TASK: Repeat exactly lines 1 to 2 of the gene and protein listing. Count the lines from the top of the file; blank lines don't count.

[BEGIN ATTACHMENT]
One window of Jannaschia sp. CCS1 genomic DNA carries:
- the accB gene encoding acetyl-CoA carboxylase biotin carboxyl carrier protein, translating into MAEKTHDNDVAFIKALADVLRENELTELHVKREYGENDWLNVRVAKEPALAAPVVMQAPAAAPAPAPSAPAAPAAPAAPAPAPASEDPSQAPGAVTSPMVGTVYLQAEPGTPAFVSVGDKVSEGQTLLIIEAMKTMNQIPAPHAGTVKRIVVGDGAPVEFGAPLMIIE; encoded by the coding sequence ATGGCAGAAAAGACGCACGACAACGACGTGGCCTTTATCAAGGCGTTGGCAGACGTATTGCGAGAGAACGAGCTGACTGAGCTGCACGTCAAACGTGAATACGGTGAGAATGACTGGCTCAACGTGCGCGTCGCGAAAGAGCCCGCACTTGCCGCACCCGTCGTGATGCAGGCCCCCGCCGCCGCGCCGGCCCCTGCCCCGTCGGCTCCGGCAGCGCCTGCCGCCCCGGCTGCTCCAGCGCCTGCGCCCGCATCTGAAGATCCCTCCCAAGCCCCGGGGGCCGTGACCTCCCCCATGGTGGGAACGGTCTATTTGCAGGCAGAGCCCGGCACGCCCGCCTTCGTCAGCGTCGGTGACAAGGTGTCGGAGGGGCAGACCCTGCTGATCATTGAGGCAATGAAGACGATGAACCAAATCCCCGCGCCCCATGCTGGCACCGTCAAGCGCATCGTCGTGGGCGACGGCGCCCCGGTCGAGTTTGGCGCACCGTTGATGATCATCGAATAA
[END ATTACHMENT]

One window of Jannaschia sp. CCS1 genomic DNA carries:
- the accB gene encoding acetyl-CoA carboxylase biotin carboxyl carrier protein, translating into MAEKTHDNDVAFIKALADVLRENELTELHVKREYGENDWLNVRVAKEPALAAPVVMQAPAAAPAPAPSAPAAPAAPAAPAPAPASEDPSQAPGAVTSPMVGTVYLQAEPGTPAFVSVGDKVSEGQTLLIIEAMKTMNQIPAPHAGTVKRIVVGDGAPVEFGAPLMIIE; encoded by the coding sequence ATGGCAGAAAAGACGCACGACAACGACGTGGCCTTTATCAAGGCGTTGGCAGACGTATTGCGAGAGAACGAGCTGACTGAGCTGCACGTCAAACGTGAATACGGTGAGAATGACTGGCTCAACGTGCGCGTCGCGAAAGAGCCCGCACTTGCCGCACCCGTCGTGATGCAGGCCCCCGCCGCCGCGCCGGCCCCTGCCCCGTCGGCTCCGGCAGCGCCTGCCGCCCCGGCTGCTCCAGCGCCTGCGCCCGCATCTGAAGATCCCTCCCAAGCCCCGGGGGCCGTGACCTCCCCCATGGTGGGAACGGTCTATTTGCAGGCAGAGCCCGGCACGCCCGCCTTCGTCAGCGTCGGTGACAAGGTGTCGGAGGGGCAGACCCTGCTGATCATTGAGGCAATGAAGACGATGAACCAAATCCCCGCGCCCCATGCTGGCACCGTCAAGCGCATCGTCGTGGGCGACGGCGCCCCGGTCGAGTTTGGCGCACCGTTGATGATCATCGAATAA